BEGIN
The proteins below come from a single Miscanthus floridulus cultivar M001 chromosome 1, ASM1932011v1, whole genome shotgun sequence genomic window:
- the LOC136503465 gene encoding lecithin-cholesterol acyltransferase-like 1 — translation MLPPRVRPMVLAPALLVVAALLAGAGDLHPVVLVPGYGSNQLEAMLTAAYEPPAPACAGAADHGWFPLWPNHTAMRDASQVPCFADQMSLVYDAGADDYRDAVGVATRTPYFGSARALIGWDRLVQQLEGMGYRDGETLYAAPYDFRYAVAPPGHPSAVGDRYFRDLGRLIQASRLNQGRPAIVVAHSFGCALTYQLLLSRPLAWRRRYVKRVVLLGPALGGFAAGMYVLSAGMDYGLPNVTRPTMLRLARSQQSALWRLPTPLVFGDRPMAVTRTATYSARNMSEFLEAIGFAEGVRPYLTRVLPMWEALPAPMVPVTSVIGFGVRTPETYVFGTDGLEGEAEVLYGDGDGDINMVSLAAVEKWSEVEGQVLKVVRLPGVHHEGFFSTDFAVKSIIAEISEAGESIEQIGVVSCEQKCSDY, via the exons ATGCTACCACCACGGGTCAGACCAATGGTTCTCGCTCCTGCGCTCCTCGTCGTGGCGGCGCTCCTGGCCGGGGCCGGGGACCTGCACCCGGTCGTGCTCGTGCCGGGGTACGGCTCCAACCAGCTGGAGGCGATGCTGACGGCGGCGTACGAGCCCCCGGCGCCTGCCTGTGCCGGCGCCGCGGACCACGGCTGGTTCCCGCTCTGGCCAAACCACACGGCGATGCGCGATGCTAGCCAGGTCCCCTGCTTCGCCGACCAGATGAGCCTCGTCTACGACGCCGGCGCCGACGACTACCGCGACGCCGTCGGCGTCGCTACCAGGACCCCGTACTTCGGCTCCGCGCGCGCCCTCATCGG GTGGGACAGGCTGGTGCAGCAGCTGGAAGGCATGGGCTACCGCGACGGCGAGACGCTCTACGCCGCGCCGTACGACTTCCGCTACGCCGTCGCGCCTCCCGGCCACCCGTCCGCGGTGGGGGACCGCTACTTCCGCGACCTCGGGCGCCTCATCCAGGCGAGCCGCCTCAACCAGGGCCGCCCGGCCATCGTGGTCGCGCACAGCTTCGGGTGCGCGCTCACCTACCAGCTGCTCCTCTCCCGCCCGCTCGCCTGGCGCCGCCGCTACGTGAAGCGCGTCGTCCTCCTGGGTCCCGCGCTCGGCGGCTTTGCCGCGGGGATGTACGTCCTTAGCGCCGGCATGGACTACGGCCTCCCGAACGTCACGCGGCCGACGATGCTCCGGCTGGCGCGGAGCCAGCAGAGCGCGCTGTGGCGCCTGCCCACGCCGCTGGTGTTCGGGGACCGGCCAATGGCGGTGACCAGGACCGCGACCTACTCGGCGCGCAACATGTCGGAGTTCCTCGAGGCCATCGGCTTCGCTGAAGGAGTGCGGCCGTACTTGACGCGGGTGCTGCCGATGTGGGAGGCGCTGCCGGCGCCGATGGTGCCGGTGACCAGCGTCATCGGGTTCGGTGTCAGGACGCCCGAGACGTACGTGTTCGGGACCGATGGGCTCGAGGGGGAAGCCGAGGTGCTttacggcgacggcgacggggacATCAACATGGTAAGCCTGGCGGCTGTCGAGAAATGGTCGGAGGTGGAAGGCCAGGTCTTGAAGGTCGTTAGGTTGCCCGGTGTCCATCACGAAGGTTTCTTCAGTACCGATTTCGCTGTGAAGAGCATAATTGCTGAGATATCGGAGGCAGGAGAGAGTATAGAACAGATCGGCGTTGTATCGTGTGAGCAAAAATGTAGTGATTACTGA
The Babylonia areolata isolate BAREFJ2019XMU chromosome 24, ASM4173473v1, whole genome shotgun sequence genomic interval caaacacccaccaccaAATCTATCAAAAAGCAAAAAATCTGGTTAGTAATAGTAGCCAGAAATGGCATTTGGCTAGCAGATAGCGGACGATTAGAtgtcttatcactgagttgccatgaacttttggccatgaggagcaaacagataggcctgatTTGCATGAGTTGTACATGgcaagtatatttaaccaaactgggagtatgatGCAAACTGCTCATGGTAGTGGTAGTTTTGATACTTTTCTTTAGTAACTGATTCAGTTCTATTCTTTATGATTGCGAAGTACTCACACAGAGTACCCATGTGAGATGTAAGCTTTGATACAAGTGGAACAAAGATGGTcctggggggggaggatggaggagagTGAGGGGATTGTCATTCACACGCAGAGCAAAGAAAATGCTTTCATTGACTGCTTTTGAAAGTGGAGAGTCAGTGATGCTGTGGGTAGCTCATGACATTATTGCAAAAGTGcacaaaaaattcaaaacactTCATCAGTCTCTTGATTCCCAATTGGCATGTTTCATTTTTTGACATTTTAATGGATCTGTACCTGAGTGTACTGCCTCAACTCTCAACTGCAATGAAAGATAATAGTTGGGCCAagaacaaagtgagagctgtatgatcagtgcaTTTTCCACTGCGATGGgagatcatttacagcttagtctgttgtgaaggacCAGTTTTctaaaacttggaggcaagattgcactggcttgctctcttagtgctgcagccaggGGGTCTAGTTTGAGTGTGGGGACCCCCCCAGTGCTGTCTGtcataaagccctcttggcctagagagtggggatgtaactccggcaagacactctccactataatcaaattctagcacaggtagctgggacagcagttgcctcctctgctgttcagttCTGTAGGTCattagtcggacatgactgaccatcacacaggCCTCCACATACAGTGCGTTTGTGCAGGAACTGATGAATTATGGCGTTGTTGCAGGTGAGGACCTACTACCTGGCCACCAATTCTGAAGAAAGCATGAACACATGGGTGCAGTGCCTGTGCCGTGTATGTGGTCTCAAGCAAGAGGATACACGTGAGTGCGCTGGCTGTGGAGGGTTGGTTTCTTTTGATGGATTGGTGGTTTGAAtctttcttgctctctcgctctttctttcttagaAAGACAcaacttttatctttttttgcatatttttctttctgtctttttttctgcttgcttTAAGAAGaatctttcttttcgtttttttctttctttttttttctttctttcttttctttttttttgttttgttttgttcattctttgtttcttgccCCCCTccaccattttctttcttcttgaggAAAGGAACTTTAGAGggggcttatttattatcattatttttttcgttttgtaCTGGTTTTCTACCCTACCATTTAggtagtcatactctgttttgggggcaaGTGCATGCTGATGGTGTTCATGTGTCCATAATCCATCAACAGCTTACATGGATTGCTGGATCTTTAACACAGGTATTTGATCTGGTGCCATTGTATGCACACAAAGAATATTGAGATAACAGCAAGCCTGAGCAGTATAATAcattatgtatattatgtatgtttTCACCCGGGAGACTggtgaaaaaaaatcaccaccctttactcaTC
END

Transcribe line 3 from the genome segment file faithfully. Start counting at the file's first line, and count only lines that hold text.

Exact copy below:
The Babylonia areolata isolate BAREFJ2019XMU chromosome 24, ASM4173473v1, whole genome shotgun sequence genomic interval caaacacccaccaccaAATCTATCAAAAAGCAAAAAATCTGGTTAGTAATAGTAGCCAGAAATGGCATTTGGCTAGCAGATAGCGGACGATTAGAtgtcttatcactgagttgccatgaacttttggccatgaggagcaaacagataggcctgatTTGCATGAGTTGTACATGgcaagtatatttaaccaaactgggagtatgatGCAAACTGCTCATGGTAGTGGTAGTTTTGATACTTTTCTTTAGTAACTGATTCAGTTCTATTCTTTATGATTGCGAAGTACTCACACAGAGTACCCATGTGAGATGTAAGCTTTGATACAAGTGGAACAAAGATGGTcctggggggggaggatggaggagagTGAGGGGATTGTCATTCACACGCAGAGCAAAGAAAATGCTTTCATTGACTGCTTTTGAAAGTGGAGAGTCAGTGATGCTGTGGGTAGCTCATGACATTATTGCAAAAGTGcacaaaaaattcaaaacactTCATCAGTCTCTTGATTCCCAATTGGCATGTTTCATTTTTTGACATTTTAATGGATCTGTACCTGAGTGTACTGCCTCAACTCTCAACTGCAATGAAAGATAATAGTTGGGCCAagaacaaagtgagagctgtatgatcagtgcaTTTTCCACTGCGATGGgagatcatttacagcttagtctgttgtgaaggacCAGTTTTctaaaacttggaggcaagattgcactggcttgctctcttagtgctgcagccaggGGGTCTAGTTTGAGTGTGGGGACCCCCCCAGTGCTGTCTGtcataaagccctcttggcctagagagtggggatgtaactccggcaagacactctccactataatcaaattctagcacaggtagctgggacagcagttgcctcctctgctgttcagttCTGTAGGTCattagtcggacatgactgaccatcacacaggCCTCCACATACAGTGCGTTTGTGCAGGAACTGATGAATTATGGCGTTGTTGCAGGTGAGGACCTACTACCTGGCCACCAATTCTGAAGAAAGCATGAACACATGGGTGCAGTGCCTGTGCCGTGTATGTGGTCTCAAGCAAGAGGATACACGTGAGTGCGCTGGCTGTGGAGGGTTGGTTTCTTTTGATGGATTGGTGGTTTGAAtctttcttgctctctcgctctttctttcttagaAAGACAcaacttttatctttttttgcatatttttctttctgtctttttttctgcttgcttTAAGAAGaatctttcttttcgtttttttctttctttttttttctttctttcttttctttttttttgttttgttttgttcattctttgtttcttgccCCCCTccaccattttctttcttcttgaggAAAGGAACTTTAGAGggggcttatttattatcattatttttttcgttttgtaCTGGTTTTCTACCCTACCATTTAggtagtcatactctgttttgggggcaaGTGCATGCTGATGGTGTTCATGTGTCCATAATCCATCAACAGCTTACATGGATTGCTGGATCTTTAACACAGGTATTTGATCTGGTGCCATTGTATGCACACAAAGAATATTGAGATAACAGCAAGCCTGAGCAGTATAATAcattatgtatattatgtatgtttTCACCCGGGAGACTggtgaaaaaaaatcaccaccctttactcaTC